Start a new tradition this year by serving healthy holiday fare. It will not only save you calories and excess fat, but you will have a colourful and balanced dinner on your table and actually feel great afterward. Here are some ideas on how to sort through each component of your meal and how to choose wisely:
Instead of a cheesy dip, deviled eggs, or cheese puffs, serve a warming bowl of split pea soup. Soup makes a great holiday appetizer since it fills you up without giving you too many calories. It is also served warm, which means it will give you time to sip it before you eat too many bacon-wrapped bread sticks!
White mashed potatoes with butter, cream, or milk are a holiday staple, but try making some squash instead this year. There are many varieties available, such as acorn, butternut, buttercup, or even spaghetti squash. All you have to do is cut the squash in half, drizzle it with olive or coconut oil, add a pinch of cinnamon, and bake it for an hour. Squash is delicious alongside any dish, and is naturally sweet with fewer calories and fat than traditional mashed potatoes.
Standard dishes like creamed spinach and overcooked vegetables coated with cheese sauce have more calories than necessary for one meal. Instead, choose to lightly steam some green beans, Swiss chard, or broccoli. Be sure not to over-steam though, since you want your veggies to be crisp and green! Drizzle them with olive oil and lemon juice and top it all off with chopped almonds or cranberries for a unique flavour.
Instead of ham or roast beef, consider leaner and cleaner options like organic free-range turkey breast baked with rosemary and fresh lemon juice. Or go vegetarian and venture into making a lentil loaf or quinoa pilaf.
A good alternative to fruitcakes, rich puddings, and parfaits is to opt for a homemade gingerbread loaf or cookies made with spelt flour, maple syrup, and applesauce. You will not only save calories but also actually add fibre and nutrients to your dessert tray!
It doesn’t matter whether you have something to stuff or not, because this veggie stuffing recipe tastes great all on its own or on your plate beside some quinoa, squash, or steamed greens.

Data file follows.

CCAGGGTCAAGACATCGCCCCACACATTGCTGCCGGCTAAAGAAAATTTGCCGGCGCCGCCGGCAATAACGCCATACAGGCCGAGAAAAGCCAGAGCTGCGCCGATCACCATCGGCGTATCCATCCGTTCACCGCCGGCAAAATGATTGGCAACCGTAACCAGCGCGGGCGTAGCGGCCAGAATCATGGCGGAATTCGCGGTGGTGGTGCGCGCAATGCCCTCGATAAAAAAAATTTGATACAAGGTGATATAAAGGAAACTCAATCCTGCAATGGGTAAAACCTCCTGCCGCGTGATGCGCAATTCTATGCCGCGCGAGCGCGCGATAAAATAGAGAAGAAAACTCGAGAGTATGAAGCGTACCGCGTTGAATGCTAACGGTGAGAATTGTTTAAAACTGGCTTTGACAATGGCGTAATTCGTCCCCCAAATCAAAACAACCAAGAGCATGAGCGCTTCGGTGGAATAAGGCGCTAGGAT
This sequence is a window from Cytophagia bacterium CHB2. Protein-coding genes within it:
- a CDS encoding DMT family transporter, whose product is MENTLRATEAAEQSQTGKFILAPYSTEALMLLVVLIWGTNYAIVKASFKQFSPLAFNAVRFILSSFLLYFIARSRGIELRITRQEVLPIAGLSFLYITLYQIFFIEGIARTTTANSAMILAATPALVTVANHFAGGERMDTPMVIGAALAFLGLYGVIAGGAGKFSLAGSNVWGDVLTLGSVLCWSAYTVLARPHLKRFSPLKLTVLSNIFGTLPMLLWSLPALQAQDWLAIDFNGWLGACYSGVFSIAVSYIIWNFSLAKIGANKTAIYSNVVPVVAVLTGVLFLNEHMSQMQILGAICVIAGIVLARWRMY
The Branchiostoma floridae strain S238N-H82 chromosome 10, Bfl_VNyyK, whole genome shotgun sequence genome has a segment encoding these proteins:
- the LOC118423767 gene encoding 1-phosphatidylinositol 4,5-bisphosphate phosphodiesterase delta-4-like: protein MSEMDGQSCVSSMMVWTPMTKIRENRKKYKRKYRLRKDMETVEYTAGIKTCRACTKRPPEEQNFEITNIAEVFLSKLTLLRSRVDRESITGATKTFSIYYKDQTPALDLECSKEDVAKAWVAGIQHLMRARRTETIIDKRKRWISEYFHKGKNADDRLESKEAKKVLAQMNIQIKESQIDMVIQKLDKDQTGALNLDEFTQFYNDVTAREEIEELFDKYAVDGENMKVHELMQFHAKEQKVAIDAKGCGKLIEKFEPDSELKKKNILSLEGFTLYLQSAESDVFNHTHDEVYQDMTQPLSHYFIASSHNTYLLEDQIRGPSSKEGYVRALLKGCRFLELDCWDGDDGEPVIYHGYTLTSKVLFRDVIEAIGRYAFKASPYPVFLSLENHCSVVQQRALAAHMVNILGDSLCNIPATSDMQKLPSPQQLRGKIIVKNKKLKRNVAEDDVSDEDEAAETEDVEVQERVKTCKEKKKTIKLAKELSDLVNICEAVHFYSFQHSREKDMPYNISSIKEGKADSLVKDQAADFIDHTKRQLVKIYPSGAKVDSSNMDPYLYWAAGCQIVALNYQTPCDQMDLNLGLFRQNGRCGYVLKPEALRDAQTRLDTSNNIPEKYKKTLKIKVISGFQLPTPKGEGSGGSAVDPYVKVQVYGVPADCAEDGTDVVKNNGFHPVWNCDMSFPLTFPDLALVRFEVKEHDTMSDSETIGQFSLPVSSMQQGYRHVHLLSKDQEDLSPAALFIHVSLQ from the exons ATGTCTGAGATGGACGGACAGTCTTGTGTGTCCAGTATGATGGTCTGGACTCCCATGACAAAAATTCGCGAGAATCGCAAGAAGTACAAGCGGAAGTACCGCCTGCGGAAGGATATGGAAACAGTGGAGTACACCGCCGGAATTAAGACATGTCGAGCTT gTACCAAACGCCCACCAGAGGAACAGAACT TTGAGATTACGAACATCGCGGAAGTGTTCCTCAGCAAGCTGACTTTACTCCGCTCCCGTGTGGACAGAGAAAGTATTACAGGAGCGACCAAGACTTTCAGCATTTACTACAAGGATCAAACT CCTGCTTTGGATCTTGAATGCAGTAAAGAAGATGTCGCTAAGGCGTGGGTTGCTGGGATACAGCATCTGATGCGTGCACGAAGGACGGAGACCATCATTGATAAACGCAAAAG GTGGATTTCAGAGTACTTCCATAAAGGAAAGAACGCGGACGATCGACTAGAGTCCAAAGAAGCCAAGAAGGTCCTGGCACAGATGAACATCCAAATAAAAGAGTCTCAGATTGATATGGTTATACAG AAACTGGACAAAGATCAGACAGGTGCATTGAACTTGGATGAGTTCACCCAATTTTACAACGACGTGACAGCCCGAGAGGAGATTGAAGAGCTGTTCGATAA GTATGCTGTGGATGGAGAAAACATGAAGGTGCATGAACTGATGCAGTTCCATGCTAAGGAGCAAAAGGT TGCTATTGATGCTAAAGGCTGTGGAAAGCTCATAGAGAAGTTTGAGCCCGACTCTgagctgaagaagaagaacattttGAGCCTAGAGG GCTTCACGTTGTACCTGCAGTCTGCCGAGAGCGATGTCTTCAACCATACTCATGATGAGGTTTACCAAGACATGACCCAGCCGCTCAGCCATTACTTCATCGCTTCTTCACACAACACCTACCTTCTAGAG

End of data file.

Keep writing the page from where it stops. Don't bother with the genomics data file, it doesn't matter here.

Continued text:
6 cups firmly-packed diced whole kamut bread
1/2 tablespoons light olive oil
1 1/2 cups chopped red onion
1 1/2 cups peeled, diced tart apple (granny smith)
3 bunches scallions, minced
2 tablespoons chopped fresh parsley
1/2 teaspoon each: dried thyme, savory
3/4 teaspoon seasoned salt, more or less to taste
1/2 cup finely chopped walnuts
Freshly ground pepper to taste
1 1/2 cups apple juice
Preheat the oven to 350 degrees.
1. Place the diced bread on a baking sheet.
2. Bake 10 to 12 minutes, or until dry and lightly browned.
3. Heat the oil in a large skillet. Add the red onion and sauté over medium heat until golden. Add the apple and sauté for another 5 minutes.
4. In a mixing bowl, combine the bread cubes with the onion and apple mixture. Add all the remaining ingredients except the apple juice and toss together. Sprinkle in the apple juice slowly while stirring to moisten the ingredients evenly.
5. Transfer the mixture to an oiled shallow 1 1/2-quart baking pan. Bake 25 to 30 minutes, or until browned and still slightly moist. Stir once during the baking time. Transfer to a covered serving container.
Marni Wasserman is a culinary nutritionist in Toronto whose philosophy is stemmed around whole foods. She is dedicated to providing balanced lifestyle choices through natural foods. Using passion and experience, she strives to educate individuals on how everyday eating can be simple and delicious.